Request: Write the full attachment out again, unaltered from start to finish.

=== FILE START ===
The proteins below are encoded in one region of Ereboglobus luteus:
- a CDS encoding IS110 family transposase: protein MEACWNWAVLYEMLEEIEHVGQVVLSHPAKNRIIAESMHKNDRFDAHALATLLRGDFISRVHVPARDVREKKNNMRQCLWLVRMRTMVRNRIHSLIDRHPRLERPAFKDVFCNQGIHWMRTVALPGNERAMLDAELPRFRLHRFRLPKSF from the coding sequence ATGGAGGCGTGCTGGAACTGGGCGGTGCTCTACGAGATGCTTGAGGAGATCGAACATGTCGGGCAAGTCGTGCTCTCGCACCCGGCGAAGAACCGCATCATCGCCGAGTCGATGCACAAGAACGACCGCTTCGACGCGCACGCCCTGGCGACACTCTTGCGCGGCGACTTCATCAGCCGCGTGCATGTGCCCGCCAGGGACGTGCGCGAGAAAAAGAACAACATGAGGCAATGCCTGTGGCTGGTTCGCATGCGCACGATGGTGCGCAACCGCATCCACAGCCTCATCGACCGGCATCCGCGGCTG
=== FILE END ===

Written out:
The proteins below are encoded in one region of Ereboglobus luteus:
- a CDS encoding IS110 family transposase: protein MEACWNWAVLYEMLEEIEHVGQVVLSHPAKNRIIAESMHKNDRFDAHALATLLRGDFISRVHVPARDVREKKNNMRQCLWLVRMRTMVRNRIHSLIDRHPRLERPAFKDVFCNQGIHWMRTVALPGNERAMLDAELPRFRLHRFRLPKSF from the coding sequence ATGGAGGCGTGCTGGAACTGGGCGGTGCTCTACGAGATGCTTGAGGAGATCGAACATGTCGGGCAAGTCGTGCTCTCGCACCCGGCGAAGAACCGCATCATCGCCGAGTCGATGCACAAGAACGACCGCTTCGACGCGCACGCCCTGGCGACACTCTTGCGCGGCGACTTCATCAGCCGCGTGCATGTGCCCGCCAGGGACGTGCGCGAGAAAAAGAACAACATGAGGCAATGCCTGTGGCTGGTTCGCATGCGCACGATGGTGCGCAACCGCATCCACAGCCTCATCGACCGGCATCCGCGGCTG